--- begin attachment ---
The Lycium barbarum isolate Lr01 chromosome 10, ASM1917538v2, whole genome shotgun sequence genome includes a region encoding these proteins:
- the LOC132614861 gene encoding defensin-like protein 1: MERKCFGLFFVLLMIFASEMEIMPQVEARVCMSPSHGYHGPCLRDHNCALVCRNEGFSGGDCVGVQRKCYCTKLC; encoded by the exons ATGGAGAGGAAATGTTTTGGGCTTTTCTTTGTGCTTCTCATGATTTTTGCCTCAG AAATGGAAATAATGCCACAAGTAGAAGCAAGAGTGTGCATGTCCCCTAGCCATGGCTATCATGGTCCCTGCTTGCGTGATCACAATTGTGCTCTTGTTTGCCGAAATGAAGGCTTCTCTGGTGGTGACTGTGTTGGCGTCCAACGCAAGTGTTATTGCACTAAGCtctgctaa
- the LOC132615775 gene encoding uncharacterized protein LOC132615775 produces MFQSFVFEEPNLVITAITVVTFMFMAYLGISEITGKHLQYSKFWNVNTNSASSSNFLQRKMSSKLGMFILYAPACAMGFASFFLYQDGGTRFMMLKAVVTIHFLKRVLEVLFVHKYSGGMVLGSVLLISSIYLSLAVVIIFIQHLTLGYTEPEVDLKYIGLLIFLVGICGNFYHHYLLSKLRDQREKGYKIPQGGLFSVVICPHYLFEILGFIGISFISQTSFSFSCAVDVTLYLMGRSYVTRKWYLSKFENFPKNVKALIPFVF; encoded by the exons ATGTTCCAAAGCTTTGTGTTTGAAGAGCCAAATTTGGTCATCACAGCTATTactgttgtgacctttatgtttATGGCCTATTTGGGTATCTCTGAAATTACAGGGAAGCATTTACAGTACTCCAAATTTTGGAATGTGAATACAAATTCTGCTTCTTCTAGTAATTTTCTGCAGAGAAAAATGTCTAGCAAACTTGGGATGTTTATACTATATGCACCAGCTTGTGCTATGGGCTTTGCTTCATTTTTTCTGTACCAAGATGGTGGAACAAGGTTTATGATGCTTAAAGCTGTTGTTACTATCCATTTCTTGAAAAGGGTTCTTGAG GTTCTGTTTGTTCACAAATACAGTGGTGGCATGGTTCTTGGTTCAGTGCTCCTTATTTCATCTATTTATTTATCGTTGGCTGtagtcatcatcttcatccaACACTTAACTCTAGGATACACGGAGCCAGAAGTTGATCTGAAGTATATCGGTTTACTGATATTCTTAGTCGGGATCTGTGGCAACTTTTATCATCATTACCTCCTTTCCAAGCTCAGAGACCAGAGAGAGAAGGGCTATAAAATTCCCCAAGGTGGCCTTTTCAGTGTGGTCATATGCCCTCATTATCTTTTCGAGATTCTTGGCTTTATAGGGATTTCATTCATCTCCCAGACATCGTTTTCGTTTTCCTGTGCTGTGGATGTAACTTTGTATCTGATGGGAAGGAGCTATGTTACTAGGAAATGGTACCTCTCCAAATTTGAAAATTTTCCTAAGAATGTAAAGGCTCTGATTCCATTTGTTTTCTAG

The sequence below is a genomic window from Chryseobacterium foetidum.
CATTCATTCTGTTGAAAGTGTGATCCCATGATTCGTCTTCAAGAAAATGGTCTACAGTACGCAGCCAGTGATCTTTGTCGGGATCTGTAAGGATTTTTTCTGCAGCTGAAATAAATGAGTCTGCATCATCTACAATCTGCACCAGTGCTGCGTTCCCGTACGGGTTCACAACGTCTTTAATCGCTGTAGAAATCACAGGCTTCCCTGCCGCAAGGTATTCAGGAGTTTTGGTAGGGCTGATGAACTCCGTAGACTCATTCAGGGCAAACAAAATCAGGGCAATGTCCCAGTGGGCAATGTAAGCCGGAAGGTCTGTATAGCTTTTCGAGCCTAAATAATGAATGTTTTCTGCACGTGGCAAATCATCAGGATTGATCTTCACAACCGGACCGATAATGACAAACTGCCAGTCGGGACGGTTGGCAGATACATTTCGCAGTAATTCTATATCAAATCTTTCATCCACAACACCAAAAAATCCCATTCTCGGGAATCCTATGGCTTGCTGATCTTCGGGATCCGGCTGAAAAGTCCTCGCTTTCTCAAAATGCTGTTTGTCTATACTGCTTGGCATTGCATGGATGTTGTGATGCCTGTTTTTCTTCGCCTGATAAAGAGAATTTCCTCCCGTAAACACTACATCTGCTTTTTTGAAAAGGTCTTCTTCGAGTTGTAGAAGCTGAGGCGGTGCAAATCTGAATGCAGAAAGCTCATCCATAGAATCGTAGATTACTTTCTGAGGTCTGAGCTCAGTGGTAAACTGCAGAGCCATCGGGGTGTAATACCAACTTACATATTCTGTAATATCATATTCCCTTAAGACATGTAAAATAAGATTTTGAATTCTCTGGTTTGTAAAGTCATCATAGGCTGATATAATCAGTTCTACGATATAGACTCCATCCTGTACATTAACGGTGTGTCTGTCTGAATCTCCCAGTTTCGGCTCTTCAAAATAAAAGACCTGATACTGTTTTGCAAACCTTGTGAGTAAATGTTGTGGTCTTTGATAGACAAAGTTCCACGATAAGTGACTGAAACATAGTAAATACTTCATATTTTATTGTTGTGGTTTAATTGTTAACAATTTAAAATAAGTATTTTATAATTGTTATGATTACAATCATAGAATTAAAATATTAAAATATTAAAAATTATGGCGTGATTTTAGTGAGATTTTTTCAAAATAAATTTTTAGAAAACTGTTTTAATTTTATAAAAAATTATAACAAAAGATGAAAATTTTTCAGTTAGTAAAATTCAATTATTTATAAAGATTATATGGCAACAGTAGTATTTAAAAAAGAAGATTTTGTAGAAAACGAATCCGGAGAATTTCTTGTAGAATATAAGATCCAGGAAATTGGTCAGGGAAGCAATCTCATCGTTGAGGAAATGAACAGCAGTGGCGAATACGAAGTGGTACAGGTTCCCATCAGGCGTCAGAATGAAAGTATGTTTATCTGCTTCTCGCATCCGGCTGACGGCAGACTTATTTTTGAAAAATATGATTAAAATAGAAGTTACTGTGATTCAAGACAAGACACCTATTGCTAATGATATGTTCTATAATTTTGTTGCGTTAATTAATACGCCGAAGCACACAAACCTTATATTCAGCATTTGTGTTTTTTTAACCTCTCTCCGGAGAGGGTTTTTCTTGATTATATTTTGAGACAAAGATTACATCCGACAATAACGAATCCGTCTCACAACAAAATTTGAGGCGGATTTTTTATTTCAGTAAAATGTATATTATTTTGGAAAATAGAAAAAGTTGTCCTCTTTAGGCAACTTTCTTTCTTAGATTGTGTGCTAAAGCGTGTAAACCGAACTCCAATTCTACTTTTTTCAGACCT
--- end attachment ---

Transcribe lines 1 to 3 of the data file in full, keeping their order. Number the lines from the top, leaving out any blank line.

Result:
The Lycium barbarum isolate Lr01 chromosome 10, ASM1917538v2, whole genome shotgun sequence genome includes a region encoding these proteins:
- the LOC132614861 gene encoding defensin-like protein 1: MERKCFGLFFVLLMIFASEMEIMPQVEARVCMSPSHGYHGPCLRDHNCALVCRNEGFSGGDCVGVQRKCYCTKLC; encoded by the exons ATGGAGAGGAAATGTTTTGGGCTTTTCTTTGTGCTTCTCATGATTTTTGCCTCAG AAATGGAAATAATGCCACAAGTAGAAGCAAGAGTGTGCATGTCCCCTAGCCATGGCTATCATGGTCCCTGCTTGCGTGATCACAATTGTGCTCTTGTTTGCCGAAATGAAGGCTTCTCTGGTGGTGACTGTGTTGGCGTCCAACGCAAGTGTTATTGCACTAAGCtctgctaa
- the LOC132615775 gene encoding uncharacterized protein LOC132615775 produces MFQSFVFEEPNLVITAITVVTFMFMAYLGISEITGKHLQYSKFWNVNTNSASSSNFLQRKMSSKLGMFILYAPACAMGFASFFLYQDGGTRFMMLKAVVTIHFLKRVLEVLFVHKYSGGMVLGSVLLISSIYLSLAVVIIFIQHLTLGYTEPEVDLKYIGLLIFLVGICGNFYHHYLLSKLRDQREKGYKIPQGGLFSVVICPHYLFEILGFIGISFISQTSFSFSCAVDVTLYLMGRSYVTRKWYLSKFENFPKNVKALIPFVF; encoded by the exons ATGTTCCAAAGCTTTGTGTTTGAAGAGCCAAATTTGGTCATCACAGCTATTactgttgtgacctttatgtttATGGCCTATTTGGGTATCTCTGAAATTACAGGGAAGCATTTACAGTACTCCAAATTTTGGAATGTGAATACAAATTCTGCTTCTTCTAGTAATTTTCTGCAGAGAAAAATGTCTAGCAAACTTGGGATGTTTATACTATATGCACCAGCTTGTGCTATGGGCTTTGCTTCATTTTTTCTGTACCAAGATGGTGGAACAAGGTTTATGATGCTTAAAGCTGTTGTTACTATCCATTTCTTGAAAAGGGTTCTTGAG GTTCTGTTTGTTCACAAATACAGTGGTGGCATGGTTCTTGGTTCAGTGCTCCTTATTTCATCTATTTATTTATCGTTGGCTGtagtcatcatcttcatccaACACTTAACTCTAGGATACACGGAGCCAGAAGTTGATCTGAAGTATATCGGTTTACTGATATTCTTAGTCGGGATCTGTGGCAACTTTTATCATCATTACCTCCTTTCCAAGCTCAGAGACCAGAGAGAGAAGGGCTATAAAATTCCCCAAGGTGGCCTTTTCAGTGTGGTCATATGCCCTCATTATCTTTTCGAGATTCTTGGCTTTATAGGGATTTCATTCATCTCCCAGACATCGTTTTCGTTTTCCTGTGCTGTGGATGTAACTTTGTATCTGATGGGAAGGAGCTATGTTACTAGGAAATGGTACCTCTCCAAATTTGAAAATTTTCCTAAGAATGTAAAGGCTCTGATTCCATTTGTTTTCTAG